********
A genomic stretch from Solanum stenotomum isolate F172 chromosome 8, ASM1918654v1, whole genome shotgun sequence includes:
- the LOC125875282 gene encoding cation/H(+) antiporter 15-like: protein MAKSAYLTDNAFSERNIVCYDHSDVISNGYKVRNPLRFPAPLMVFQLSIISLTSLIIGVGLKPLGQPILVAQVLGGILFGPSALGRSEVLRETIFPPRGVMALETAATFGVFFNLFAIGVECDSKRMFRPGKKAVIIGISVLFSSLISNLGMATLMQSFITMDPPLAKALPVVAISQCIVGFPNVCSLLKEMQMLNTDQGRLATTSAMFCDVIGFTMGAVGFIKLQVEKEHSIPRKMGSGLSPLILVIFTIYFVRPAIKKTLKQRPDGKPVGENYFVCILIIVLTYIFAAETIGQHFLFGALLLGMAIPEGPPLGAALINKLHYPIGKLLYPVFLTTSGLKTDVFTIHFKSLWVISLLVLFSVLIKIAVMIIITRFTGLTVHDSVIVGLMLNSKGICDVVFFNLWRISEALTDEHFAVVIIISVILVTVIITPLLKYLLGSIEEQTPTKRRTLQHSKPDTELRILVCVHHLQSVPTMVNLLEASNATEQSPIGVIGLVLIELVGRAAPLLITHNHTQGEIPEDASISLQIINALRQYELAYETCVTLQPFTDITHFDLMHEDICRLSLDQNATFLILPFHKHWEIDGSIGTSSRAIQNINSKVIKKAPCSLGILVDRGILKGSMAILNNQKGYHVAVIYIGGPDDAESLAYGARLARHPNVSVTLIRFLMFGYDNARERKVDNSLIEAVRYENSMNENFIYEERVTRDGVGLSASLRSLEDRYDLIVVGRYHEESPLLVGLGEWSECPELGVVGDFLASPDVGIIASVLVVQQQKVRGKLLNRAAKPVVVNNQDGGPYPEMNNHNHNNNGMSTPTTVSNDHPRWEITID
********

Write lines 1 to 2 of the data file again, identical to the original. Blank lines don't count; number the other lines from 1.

A genomic stretch from Solanum stenotomum isolate F172 chromosome 8, ASM1918654v1, whole genome shotgun sequence includes:
- the LOC125875282 gene encoding cation/H(+) antiporter 15-like: protein MAKSAYLTDNAFSERNIVCYDHSDVISNGYKVRNPLRFPAPLMVFQLSIISLTSLIIGVGLKPLGQPILVAQVLGGILFGPSALGRSEVLRETIFPPRGVMALETAATFGVFFNLFAIGVECDSKRMFRPGKKAVIIGISVLFSSLISNLGMATLMQSFITMDPPLAKALPVVAISQCIVGFPNVCSLLKEMQMLNTDQGRLATTSAMFCDVIGFTMGAVGFIKLQVEKEHSIPRKMGSGLSPLILVIFTIYFVRPAIKKTLKQRPDGKPVGENYFVCILIIVLTYIFAAETIGQHFLFGALLLGMAIPEGPPLGAALINKLHYPIGKLLYPVFLTTSGLKTDVFTIHFKSLWVISLLVLFSVLIKIAVMIIITRFTGLTVHDSVIVGLMLNSKGICDVVFFNLWRISEALTDEHFAVVIIISVILVTVIITPLLKYLLGSIEEQTPTKRRTLQHSKPDTELRILVCVHHLQSVPTMVNLLEASNATEQSPIGVIGLVLIELVGRAAPLLITHNHTQGEIPEDASISLQIINALRQYELAYETCVTLQPFTDITHFDLMHEDICRLSLDQNATFLILPFHKHWEIDGSIGTSSRAIQNINSKVIKKAPCSLGILVDRGILKGSMAILNNQKGYHVAVIYIGGPDDAESLAYGARLARHPNVSVTLIRFLMFGYDNARERKVDNSLIEAVRYENSMNENFIYEERVTRDGVGLSASLRSLEDRYDLIVVGRYHEESPLLVGLGEWSECPELGVVGDFLASPDVGIIASVLVVQQQKVRGKLLNRAAKPVVVNNQDGGPYPEMNNHNHNNNGMSTPTTVSNDHPRWEITID